Taxonomy, the branch of biology that deals with the classification of living and extinct organisms. It is concerned with distinguishing individual organisms, placing them in groups according to kinship, and arranging the groups in an orderly, meaningful, and useful system. Taxonomy includes not only the study of the structure, function, and development of an individual organism but also the study of the evolutionary development of the group to which it belongs.
Scientific classification is the method scientists have developed to arrange all of the world's organisms both extinct and living things into groups. They base their classification system on the biological similarities that exist among species (kinds) of organisms. Classification creates a method for organizing facts about organisms and groups of organisms.
Scientists keep making changes to classification. Since the mid-1900’s, biologists have gathered a lot of information on classification from studying the sequence (order) of compounds called bases within genes in the genomes of different species. A gene is the part of a cell that determines which traits an organism inherits from its parents. The term genome refers to all the genes on a cell’s chromosomes, structures that consist mainly of the genetic material DNA (deoxyribonucleic acid). By comparing genomes of different species, biologists have more accurately determined how these species are related to one another.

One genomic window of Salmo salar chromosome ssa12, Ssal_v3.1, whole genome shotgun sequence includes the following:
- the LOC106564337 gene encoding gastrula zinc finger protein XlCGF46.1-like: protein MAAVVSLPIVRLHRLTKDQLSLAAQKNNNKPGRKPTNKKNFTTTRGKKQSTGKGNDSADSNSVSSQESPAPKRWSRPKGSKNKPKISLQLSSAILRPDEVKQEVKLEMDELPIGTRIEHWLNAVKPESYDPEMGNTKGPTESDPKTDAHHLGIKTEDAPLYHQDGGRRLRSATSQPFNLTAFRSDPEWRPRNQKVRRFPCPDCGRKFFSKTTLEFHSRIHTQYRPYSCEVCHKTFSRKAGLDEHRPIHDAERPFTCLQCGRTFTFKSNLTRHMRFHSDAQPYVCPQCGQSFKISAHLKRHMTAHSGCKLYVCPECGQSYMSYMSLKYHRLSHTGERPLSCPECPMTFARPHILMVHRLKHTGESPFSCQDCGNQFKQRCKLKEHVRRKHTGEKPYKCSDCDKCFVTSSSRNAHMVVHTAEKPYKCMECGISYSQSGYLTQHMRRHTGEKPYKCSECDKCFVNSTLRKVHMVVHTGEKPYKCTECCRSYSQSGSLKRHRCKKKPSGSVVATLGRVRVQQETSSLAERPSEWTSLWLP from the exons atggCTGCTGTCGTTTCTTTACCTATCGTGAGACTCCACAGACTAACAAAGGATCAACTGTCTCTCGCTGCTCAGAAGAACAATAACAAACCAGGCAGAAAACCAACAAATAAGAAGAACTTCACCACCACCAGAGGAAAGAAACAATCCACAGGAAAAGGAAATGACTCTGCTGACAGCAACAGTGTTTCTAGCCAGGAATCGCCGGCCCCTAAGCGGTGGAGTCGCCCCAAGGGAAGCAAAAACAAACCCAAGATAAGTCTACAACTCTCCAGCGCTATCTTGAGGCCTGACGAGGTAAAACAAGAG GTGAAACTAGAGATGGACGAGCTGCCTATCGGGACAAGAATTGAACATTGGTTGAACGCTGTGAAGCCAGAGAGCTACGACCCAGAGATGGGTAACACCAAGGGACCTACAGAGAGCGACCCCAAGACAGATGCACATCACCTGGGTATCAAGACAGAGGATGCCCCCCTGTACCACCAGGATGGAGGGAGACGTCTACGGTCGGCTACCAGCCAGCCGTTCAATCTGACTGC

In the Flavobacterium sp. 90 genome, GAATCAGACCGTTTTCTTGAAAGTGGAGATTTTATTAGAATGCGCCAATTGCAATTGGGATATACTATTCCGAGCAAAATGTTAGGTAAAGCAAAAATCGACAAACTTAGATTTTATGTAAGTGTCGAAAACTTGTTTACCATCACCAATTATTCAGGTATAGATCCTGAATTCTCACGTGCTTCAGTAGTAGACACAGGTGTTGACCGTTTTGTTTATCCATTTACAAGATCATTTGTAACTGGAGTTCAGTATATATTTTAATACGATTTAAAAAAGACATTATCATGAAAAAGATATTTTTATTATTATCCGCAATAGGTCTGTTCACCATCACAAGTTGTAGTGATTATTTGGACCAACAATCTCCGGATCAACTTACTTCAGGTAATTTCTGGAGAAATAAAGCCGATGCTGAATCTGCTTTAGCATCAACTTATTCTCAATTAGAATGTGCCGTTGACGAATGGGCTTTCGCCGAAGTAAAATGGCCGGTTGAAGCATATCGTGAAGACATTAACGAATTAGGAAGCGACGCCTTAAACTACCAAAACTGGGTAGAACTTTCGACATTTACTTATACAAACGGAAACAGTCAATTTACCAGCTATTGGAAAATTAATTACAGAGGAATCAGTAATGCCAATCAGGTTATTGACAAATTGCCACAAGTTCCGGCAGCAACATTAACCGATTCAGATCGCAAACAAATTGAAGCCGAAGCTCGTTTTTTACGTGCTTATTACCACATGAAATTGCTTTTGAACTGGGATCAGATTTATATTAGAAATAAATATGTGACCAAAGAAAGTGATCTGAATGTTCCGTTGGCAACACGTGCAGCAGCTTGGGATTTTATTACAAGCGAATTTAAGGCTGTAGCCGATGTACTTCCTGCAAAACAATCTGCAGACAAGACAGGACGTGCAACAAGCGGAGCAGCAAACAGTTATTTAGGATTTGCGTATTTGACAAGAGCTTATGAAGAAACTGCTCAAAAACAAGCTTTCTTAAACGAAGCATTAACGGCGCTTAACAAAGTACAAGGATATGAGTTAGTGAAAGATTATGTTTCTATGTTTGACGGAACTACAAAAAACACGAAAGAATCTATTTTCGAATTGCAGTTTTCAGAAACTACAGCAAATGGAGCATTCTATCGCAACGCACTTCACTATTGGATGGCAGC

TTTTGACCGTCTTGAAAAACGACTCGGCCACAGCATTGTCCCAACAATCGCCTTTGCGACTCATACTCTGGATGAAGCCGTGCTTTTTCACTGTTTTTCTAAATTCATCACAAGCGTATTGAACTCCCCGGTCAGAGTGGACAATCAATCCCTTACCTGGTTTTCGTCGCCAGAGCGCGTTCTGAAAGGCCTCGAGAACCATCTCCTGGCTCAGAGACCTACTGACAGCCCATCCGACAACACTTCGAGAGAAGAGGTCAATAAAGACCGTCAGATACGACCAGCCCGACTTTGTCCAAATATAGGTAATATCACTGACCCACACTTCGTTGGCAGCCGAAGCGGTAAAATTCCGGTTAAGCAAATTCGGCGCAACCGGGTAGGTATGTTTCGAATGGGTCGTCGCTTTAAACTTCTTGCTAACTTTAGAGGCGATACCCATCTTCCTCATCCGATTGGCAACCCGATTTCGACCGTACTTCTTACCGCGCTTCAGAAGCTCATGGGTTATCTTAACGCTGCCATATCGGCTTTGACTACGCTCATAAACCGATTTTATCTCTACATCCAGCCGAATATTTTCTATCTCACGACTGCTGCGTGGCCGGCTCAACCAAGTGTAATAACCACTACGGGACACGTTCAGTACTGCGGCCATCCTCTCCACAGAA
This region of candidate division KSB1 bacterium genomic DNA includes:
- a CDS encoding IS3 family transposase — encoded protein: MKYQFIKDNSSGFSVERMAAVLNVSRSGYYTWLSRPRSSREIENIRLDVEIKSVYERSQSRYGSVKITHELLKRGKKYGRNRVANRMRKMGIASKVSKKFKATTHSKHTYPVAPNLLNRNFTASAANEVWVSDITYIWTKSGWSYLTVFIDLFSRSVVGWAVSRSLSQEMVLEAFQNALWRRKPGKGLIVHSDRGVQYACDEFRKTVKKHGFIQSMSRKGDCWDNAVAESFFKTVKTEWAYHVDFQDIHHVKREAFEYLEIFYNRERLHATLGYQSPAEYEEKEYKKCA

Scientists also use a method of analysis called cladistics in which they evaluate anatomical traits of at least three related species. These evaluations help them construct a cladogram, a kind of family tree illustrating how the species are related to one another.